But, you might point out, the generated code isn't finished!

No, but it is ready for you to make the specific tweaks you need. This could be removing the RowDefinitions from the Grid and specifying the Column that the VerticalStackLayout should be in. Both of which are trivial. And then you'll need to replace the placeholder text, but again that's easy. Yes, easier than typing the whole thing yourself

Your value is in producing finished software that provides value to those who use it.
Your value is not in the number of keystrokes you make or the amount of code you write.


But what if the generated code shown above isn't to your liking or preference? - You can configure it.

close up of the available options

Prefer to use events rather than commands? It's an option.
Don't want to include common (or recommended) accessibility/semantic properties? You don't have to.
Want every element to have an 'x:Name'? You can.

And the options to change these while you work are always accessible (not hidden away in a separate place), so you can easily and quickly change them while working on a file.

If (and when) there's some magical tooling (AI?) that can automatically give you everything you need to create a desired UI, then great. I'll happily use it.

For now, and until then, we can write code and build software much faster by using tools that do the easy, generic, and standardizable bits for us.

No, it's not the same as having a visual designer (something I know many people want, but Microsoft aren't likely to provide any time soon), but it's much faster than writing all that code by hand!

My hope is that others will find this useful too.

  • It's not a panacea or a silver bullet.
  • You don't have to use it.
  • It's not perfect for everything - I still write XAML by hand as well as using this.
  • It doesn't remove the need for other tools. (I have other tools to generate code in different ways)
  • But it could be another tool in your (pardon the pun) toolbox to help you create high-quality software faster and more easily.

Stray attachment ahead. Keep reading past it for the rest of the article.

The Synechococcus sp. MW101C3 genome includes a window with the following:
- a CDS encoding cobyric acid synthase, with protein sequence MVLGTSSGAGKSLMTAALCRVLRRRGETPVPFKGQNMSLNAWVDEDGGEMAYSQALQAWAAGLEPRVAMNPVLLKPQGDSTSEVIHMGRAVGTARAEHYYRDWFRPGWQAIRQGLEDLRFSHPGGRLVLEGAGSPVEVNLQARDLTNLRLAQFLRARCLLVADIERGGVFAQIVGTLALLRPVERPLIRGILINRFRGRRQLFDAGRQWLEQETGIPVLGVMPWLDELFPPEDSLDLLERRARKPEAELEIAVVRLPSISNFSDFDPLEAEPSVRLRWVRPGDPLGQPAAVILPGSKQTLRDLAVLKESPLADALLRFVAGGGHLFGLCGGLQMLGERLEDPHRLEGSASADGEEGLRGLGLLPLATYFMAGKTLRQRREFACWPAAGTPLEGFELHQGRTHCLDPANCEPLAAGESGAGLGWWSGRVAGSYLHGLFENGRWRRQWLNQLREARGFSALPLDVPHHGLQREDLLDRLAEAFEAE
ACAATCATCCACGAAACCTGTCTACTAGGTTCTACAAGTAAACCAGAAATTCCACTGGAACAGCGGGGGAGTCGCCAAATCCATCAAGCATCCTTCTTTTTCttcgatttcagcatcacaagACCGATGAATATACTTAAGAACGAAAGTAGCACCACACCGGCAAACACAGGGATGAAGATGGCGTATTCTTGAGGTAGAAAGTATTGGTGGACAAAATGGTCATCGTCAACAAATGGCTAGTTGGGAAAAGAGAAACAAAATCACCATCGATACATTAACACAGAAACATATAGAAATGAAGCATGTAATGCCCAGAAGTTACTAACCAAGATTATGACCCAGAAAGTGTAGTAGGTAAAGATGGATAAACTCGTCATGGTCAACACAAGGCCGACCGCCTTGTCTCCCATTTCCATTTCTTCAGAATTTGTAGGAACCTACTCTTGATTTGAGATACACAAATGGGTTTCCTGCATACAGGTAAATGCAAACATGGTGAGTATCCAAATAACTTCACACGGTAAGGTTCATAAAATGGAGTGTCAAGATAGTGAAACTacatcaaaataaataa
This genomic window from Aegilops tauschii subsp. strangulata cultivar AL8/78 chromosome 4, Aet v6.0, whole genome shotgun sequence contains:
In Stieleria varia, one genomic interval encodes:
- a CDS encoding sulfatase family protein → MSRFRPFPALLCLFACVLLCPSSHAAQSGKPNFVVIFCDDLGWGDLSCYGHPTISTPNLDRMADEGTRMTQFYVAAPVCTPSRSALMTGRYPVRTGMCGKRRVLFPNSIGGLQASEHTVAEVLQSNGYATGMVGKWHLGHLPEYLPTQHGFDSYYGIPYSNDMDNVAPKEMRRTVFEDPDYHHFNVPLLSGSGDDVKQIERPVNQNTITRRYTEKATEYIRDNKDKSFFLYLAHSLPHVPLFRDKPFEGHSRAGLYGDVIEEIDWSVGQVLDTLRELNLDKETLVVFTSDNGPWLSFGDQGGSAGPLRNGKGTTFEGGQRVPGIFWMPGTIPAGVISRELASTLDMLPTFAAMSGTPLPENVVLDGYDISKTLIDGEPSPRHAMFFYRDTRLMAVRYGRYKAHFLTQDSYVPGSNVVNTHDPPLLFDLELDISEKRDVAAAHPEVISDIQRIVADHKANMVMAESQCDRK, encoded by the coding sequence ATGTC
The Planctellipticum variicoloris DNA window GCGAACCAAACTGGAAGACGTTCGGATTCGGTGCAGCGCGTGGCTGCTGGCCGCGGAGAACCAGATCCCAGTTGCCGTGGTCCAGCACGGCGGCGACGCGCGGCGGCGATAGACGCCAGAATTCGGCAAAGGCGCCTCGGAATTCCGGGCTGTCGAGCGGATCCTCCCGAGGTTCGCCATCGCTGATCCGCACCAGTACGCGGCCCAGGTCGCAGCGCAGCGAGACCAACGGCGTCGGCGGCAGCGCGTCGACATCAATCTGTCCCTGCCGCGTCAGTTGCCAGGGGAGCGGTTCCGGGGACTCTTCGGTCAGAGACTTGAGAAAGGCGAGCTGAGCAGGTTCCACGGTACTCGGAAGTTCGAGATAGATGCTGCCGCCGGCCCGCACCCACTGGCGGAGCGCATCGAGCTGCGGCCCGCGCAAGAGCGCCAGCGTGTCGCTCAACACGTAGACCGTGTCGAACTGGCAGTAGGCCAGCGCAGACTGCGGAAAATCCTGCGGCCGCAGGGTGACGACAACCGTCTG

Please install it, try it out, and let me know your thoughts.

I've already created issues to track some of the things I'd like to add and would love for you to add your ideas too.

And yes, there is likely to be WinUI/UWP and WPF support coming soon if other people want it.

Monday, July 10, 2023

UI summary representation without a treeview?

I tried to start this discussion on Twitter & Fosstodon but didn't do a good job of describing things with limited words.

I'm trying to find examples of the summary representation of a UI (could be a web page or a native app) which don't use a treeview.

For instance, assuming you're reading this in a browser, open the developer tools (F12), and you'll see something like this in the Elements tab. All the triangles are expandable and collapse nodes. You can expand an entry to see its children. It's a basic "tree view" layout. 

Example of the homepage of this site in the Elements tab of the developer tools

Or, for an app, here's the Live Visual Tree from Visual Studio

Partial screenshot of the Live Visual Tree tool window in Visual Studio

and the Document Outline

partial screenshot of the Document Outline tool window

Or this from Figma:

partial screenshot from

They're all tree views.

I'm looking for examples of alternative UI for representing all (or part) of a UI "tree".

Got any examples?

I'm most interested in examples intended for developers that are clear and easy to understand. Or, at least, explained. Not different for the sake of it, but that are trying to communicate something different or in a different way.

My thought process was triggered when someone told me this is the only way this can (and has) to be done but couldn't tell me why.  I'm also suspicious that this might be leaking the abstraction of the underlying data model when this might not always be the best or most suitable thing for the person viewing it.

The only real variation I can find is like this (from, but all that really does is flip the axis.

screenshot of

Before I spend time exploring different options, I'd like to know why "everyone" does it the same way or if others have tried doing different things and what they learned from the process.

Know of anything?